NEW YORK: Clashes between pro-Russian separatists and army forces in eastern Ukraine killed an estimated 423 soldiers and civilians between April 15 and June 20, a senior UN official said Tuesday.Ivan Simonovic, the UN's assistant secretary for human rights, also said the number of internally displaced people had doubled over the past two weeks with the movement of some 15,200 within the regions of Donetsk and Luhansk.Speaking to the United Nations Security Council, Simonovic said the UN refugee agency, UNHCR, had interviewed more than 46,100 internally displaced people (IDPs) as of Monday, including 11,500 from Crimea and nearly 34,600 from the east of the Ukraine.
However, he warned, "in the absence of a formal registration system, and given the limited access to some areas by humanitarian partners, the number of IDPs is likely to be higher."
Simonovic is the author of a report on the human rights situation in Ukraine published last week.
"While we have not received reports of deliberate targeting of the population at large, we are verifying allegations that security forces could have taken measures to prevent civilian casualties," he told the Security Council.
Simonovic added that "the government must ensure that its armed forces refrain from using excessive force, and ensure that its ongoing security operations are at all times in line with the relevant international human rights standards."
"In all circumstances, it must ensure the protection of those who are not involved in the fighting," he said.
Simonovic spoke as nine servicemen died when insurgents shot down an army helicopter in the east of Ukraine, just a day after a top militia leader ordered a temporary ceasefire in an unexpected reversal of a firm rejection of President Petro Poroshenko's earlier peace overtures.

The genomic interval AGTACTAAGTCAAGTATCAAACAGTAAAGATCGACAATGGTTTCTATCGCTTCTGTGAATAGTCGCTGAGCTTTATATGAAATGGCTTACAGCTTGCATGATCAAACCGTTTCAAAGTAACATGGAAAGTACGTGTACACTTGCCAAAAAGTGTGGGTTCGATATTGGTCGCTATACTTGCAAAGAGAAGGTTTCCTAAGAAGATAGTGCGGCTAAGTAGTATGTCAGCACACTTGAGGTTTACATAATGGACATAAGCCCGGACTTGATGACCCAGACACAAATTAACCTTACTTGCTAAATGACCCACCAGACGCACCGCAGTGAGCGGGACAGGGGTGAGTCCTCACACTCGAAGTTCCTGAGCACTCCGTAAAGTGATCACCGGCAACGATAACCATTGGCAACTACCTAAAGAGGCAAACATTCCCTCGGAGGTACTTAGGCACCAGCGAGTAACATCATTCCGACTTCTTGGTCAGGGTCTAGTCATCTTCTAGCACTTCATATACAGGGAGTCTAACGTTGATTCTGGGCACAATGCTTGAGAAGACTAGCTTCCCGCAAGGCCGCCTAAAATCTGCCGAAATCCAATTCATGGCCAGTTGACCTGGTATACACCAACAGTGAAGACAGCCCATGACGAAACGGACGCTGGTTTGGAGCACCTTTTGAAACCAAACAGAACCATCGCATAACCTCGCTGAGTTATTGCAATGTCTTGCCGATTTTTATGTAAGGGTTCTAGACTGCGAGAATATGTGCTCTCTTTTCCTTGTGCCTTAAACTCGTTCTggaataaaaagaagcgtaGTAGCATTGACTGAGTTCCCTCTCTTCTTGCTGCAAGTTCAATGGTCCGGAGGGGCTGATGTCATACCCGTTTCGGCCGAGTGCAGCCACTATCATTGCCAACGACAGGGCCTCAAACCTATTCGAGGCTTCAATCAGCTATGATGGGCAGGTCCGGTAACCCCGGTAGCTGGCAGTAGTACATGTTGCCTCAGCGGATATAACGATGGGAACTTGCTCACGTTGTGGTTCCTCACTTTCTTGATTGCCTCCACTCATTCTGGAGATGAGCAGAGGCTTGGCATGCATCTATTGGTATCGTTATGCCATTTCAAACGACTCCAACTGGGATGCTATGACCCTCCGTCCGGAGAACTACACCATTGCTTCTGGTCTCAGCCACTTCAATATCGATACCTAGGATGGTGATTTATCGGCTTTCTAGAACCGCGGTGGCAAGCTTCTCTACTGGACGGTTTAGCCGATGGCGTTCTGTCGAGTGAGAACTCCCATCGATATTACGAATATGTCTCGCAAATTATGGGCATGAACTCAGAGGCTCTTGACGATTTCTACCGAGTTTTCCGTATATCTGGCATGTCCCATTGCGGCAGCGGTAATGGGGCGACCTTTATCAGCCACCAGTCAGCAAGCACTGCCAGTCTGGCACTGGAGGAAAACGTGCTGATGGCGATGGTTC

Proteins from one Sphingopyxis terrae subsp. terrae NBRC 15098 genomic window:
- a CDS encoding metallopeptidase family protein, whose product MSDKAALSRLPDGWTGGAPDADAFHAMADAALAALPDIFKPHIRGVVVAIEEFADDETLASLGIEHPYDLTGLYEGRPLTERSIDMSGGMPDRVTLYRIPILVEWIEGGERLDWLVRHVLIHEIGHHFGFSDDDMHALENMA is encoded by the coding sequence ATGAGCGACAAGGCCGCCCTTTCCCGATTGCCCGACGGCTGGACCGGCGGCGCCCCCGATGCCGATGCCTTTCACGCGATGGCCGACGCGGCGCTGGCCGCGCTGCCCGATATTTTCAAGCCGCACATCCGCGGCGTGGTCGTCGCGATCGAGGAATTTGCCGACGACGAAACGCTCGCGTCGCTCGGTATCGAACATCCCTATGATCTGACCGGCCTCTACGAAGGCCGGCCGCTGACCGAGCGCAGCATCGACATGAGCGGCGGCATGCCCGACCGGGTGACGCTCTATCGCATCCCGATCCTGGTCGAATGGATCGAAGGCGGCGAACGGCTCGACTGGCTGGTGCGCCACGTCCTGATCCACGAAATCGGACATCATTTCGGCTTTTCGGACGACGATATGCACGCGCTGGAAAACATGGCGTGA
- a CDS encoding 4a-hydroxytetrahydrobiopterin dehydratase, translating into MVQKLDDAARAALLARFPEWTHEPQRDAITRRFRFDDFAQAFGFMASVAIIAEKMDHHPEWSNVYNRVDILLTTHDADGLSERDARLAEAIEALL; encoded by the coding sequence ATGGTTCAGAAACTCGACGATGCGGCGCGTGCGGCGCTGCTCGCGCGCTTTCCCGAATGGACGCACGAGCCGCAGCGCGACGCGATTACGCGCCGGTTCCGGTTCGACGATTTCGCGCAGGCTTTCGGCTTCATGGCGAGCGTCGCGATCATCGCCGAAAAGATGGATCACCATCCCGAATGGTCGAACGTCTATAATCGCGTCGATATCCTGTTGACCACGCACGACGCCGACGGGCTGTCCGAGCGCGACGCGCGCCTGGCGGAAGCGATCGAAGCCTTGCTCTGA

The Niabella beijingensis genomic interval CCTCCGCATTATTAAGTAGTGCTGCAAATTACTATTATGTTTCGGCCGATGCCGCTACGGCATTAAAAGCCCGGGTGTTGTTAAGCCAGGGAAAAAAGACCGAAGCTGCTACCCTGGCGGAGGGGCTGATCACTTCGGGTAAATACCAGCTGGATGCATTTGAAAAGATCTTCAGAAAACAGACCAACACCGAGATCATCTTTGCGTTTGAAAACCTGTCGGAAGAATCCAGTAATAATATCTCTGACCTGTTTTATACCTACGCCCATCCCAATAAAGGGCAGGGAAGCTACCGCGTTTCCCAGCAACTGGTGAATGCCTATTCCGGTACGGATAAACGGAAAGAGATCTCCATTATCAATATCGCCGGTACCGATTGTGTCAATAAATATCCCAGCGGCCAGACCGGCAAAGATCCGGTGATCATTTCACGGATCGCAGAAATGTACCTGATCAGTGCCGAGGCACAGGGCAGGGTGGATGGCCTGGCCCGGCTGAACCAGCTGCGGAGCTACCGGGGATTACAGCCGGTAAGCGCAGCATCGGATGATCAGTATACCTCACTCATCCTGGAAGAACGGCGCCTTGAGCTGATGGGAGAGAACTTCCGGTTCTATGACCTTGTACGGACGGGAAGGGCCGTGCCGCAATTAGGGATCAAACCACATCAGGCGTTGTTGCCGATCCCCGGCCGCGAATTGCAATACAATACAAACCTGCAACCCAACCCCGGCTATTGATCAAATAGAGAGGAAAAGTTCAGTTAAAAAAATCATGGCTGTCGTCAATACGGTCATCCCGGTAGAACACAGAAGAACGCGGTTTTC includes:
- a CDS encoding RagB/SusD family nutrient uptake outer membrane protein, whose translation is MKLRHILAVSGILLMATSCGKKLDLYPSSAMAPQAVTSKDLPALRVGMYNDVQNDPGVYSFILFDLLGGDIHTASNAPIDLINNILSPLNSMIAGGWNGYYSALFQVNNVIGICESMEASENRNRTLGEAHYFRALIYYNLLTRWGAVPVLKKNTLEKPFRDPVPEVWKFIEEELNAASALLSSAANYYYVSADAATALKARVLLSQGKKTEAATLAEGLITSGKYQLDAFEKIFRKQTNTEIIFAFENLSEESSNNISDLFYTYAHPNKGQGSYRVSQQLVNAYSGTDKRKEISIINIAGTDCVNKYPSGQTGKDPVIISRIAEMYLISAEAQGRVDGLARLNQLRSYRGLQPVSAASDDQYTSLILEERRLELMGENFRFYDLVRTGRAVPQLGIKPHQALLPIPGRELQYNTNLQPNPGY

Last Friday, Poroshenko ordered his forces to hold their fire for a week in an effort to resolve the worst crisis since Ukraine's independence from the Soviet Union in 1991.
And in a shock change of heart that Kiev hailed as the "first practical step" in defusing the conflict, Russian President Vladimir Putin asked Russian lawmakers Tuesday to revoke a resolution allowing him to invade Ukraine.
Simonovic welcomed yesterday's rebel announcement regarding the ceasefire, saying it "creates a window of opportunity for human rights and humanitarian confidence building measures."
In separate remarks to the Security Council, the UN's assistant secretary general for political affairs said that "overall the ceasefire is holding." But Secretary General Ban Ki-moon "expects all sides to live up to the ceasefire and to leave the door open for effective negotiation and mediation towards a peaceful resolution of the crisis," Taye-Brook Zerihoun said.
In the debate that followed, Russia and Western powers on the panel traded barbs -- as they have done in previous discussions about the months-long conflict. US Ambassador Samantha Power, while welcoming Putin's "more conciliatory rhetoric" in recent days said this must now be reflected by "a genuine shift in the facts on the ground."
"We have urged Russia to be part of the political solution to the crisis in Ukraine," Power said. "But if it persists with the same escalatory tactics, it must face additional costs."
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